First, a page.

“Experts warn of vaccine stumbles ‘out of the gate’ because Trump officials refused to consult with Biden team” via Laurie McGinley, Amy Goldstein, Lena H. Sun and Isaac Stanley-Becker of The Washington Post — The last time a presidential transition began during a national emergency, the outgoing Bush administration set aside partisanship to work closely with incoming Barack Obama officials on how to deal with the economic collapse. “Everyone was completely responsive to any question,” said Lawrence Summers, director of the National Economic Council under Obama. “They talked to us about major decisions.” That smooth handoff is in stark contrast to what is happening now as Biden prepares to assume power during a double-barreled crisis involving a lethal virus and its economic fallout that experts say demands close cooperation. Instead, the Trump administration has balked at providing access to information and failed to consult with its successors.
“Biden picks former FDA Chief to lead federal vaccine efforts” via Sheila Kaplan and Sheryl Gay Stolberg of The New York Times — Biden has asked Dr. David Kessler, a former head of the FDA, to oversee the effort to accelerate the development, manufacture and distribution of coronavirus vaccines. Dr. Kessler, a pediatrician and lawyer who headed the F.D.A. during the presidencies of George Bush and Bill Clinton, has been a key adviser to Biden on COVID-19 policy and co-chair of the transition team’s COVID-19 task force. He will replace Dr. Moncef Slaoui, a researcher and former drug company executive. According to a Biden transition spokesman, Dr. Kessler will share top responsibilities for the initiative with Gen. Gustave F. Perna, who will continue as chief operating officer.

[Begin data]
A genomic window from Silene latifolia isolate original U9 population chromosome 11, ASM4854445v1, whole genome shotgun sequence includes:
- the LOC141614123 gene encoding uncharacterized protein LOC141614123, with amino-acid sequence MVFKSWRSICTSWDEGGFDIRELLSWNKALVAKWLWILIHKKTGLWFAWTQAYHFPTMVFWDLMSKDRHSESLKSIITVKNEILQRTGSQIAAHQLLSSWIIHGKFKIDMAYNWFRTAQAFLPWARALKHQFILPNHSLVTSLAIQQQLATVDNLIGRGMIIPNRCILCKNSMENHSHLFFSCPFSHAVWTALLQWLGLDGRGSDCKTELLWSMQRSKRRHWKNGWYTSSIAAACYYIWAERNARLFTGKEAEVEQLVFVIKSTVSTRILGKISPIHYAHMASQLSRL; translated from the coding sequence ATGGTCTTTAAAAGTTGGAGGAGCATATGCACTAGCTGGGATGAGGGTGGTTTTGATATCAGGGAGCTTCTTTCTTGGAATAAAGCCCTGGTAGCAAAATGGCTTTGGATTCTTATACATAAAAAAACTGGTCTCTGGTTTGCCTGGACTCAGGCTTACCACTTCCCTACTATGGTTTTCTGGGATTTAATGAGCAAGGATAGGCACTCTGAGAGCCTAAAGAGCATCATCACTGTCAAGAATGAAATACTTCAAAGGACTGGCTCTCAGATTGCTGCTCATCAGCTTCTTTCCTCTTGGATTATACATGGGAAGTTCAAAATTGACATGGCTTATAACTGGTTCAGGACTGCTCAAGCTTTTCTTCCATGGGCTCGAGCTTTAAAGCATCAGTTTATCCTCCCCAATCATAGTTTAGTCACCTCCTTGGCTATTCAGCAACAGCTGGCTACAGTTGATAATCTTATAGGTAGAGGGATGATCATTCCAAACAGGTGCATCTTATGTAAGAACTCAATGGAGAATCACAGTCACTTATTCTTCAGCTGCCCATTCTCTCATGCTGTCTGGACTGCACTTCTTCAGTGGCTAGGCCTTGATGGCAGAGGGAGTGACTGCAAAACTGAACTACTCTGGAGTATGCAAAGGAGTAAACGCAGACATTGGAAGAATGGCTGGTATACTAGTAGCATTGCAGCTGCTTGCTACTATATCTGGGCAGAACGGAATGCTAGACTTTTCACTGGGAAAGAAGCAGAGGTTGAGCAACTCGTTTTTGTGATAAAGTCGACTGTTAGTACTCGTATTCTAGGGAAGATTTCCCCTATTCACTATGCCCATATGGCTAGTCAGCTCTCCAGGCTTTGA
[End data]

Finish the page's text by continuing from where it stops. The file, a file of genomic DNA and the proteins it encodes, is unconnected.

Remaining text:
“Moderna CEO says the world will have to live with COVID ‘forever’” via Berkeley Lovelace, Jr. Of CNBC — The CEO of COVID-19 vaccine maker Moderna warned Wednesday that the coronavirus that has brought world economies to a standstill and overwhelmed hospitals would be around “forever.” Public health officials and infectious disease experts have said there is a high likelihood that COVID-19 will become an endemic disease, meaning it will become present in communities at all times, though likely at lower levels than it is now. Moderna CEO Stephane Bancel appeared to agree Wednesday that COVID-19 will become endemic, saying “SARS-CoV-2 is not going away.”
“Trump prepares to offer clemency to more than 100 people in his final hours in office” via The Washington Post —Decisions are expected to be announced Monday or Tuesday, according to two people familiar with the discussions, who spoke on the condition of anonymity to describe the plans. Trump met Sunday with his son-in-law, Jared Kushner, daughter Ivanka Trump and other aides for a significant amount of the day to review a long list of pardon requests and discuss lingering questions about their appeals, according to the multiple people briefed on the meeting. The President was personally engaged with the details of specific cases, one person said.
“Trump will leave office with his lowest approval rating ever.” via Annie Karni of The New York Times — Throughout four years of scandals and investigations, Trump has maintained an approval rating that rarely budged from a 10-point band between 35 and 45%. Nothing he could say, do or tweet appeared to dramatically change public opinion of him. But the events of Jan. 6 appear to have damaged him in his final days in office in a way that finally moved the needle. Trump is set to depart office on Wednesday with an approval rating of 29%, the lowest of his presidency. About 75% of the public said Trump bore some responsibility for the violence and destruction of Jan. 6.
“Trump leaves behind a Republican Party both broken and still in his grip” via Dan Balz of The Washington Post — There are many parts of the legacy Trump will leave behind when his term ends Wednesday. One of them is a broken Republican Party. In four years, Trump ideologically twisted a party that once had a coherent conservative governing philosophy, which he does not. He put a vise grip on the party’s grassroots and persuaded many of them to believe that truth does not matter. He opened up the party’s coalition to an emboldened White supremacist movement. More significant for the party’s future than the 10 who voted to impeach was that there were still 197 Republicans who voted not to impeach. However uncomfortable they were with Trump’s role in the mob action, as some expressed, they nonetheless marched in lockstep as they have for four years.